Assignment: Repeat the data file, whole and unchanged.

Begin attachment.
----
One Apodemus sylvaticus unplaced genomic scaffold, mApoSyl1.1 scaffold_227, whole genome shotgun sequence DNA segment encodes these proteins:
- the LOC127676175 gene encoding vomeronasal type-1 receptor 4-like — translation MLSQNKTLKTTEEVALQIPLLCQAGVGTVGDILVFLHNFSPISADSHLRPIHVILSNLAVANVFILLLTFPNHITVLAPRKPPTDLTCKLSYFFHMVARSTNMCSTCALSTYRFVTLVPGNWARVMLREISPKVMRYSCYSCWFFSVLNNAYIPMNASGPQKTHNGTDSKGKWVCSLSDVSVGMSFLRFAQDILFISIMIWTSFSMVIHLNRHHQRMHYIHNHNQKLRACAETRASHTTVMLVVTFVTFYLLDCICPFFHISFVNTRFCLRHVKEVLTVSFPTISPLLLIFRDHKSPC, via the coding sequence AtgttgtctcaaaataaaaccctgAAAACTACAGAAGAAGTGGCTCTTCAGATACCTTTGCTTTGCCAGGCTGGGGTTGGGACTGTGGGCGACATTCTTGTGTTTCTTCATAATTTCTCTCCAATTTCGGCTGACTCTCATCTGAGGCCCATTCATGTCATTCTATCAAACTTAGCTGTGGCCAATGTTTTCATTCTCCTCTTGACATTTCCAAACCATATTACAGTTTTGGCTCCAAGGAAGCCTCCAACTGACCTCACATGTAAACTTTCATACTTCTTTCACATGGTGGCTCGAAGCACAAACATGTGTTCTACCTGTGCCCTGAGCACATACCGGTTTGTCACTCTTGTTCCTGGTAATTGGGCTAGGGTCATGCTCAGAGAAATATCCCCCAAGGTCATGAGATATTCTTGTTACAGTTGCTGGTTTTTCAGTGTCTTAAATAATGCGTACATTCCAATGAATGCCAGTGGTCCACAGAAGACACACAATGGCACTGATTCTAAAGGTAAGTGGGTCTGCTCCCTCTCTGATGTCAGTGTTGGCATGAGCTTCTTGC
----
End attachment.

One Apodemus sylvaticus unplaced genomic scaffold, mApoSyl1.1 scaffold_227, whole genome shotgun sequence DNA segment encodes these proteins:
- the LOC127676175 gene encoding vomeronasal type-1 receptor 4-like — translation MLSQNKTLKTTEEVALQIPLLCQAGVGTVGDILVFLHNFSPISADSHLRPIHVILSNLAVANVFILLLTFPNHITVLAPRKPPTDLTCKLSYFFHMVARSTNMCSTCALSTYRFVTLVPGNWARVMLREISPKVMRYSCYSCWFFSVLNNAYIPMNASGPQKTHNGTDSKGKWVCSLSDVSVGMSFLRFAQDILFISIMIWTSFSMVIHLNRHHQRMHYIHNHNQKLRACAETRASHTTVMLVVTFVTFYLLDCICPFFHISFVNTRFCLRHVKEVLTVSFPTISPLLLIFRDHKSPC, via the coding sequence AtgttgtctcaaaataaaaccctgAAAACTACAGAAGAAGTGGCTCTTCAGATACCTTTGCTTTGCCAGGCTGGGGTTGGGACTGTGGGCGACATTCTTGTGTTTCTTCATAATTTCTCTCCAATTTCGGCTGACTCTCATCTGAGGCCCATTCATGTCATTCTATCAAACTTAGCTGTGGCCAATGTTTTCATTCTCCTCTTGACATTTCCAAACCATATTACAGTTTTGGCTCCAAGGAAGCCTCCAACTGACCTCACATGTAAACTTTCATACTTCTTTCACATGGTGGCTCGAAGCACAAACATGTGTTCTACCTGTGCCCTGAGCACATACCGGTTTGTCACTCTTGTTCCTGGTAATTGGGCTAGGGTCATGCTCAGAGAAATATCCCCCAAGGTCATGAGATATTCTTGTTACAGTTGCTGGTTTTTCAGTGTCTTAAATAATGCGTACATTCCAATGAATGCCAGTGGTCCACAGAAGACACACAATGGCACTGATTCTAAAGGTAAGTGGGTCTGCTCCCTCTCTGATGTCAGTGTTGGCATGAGCTTCTTGC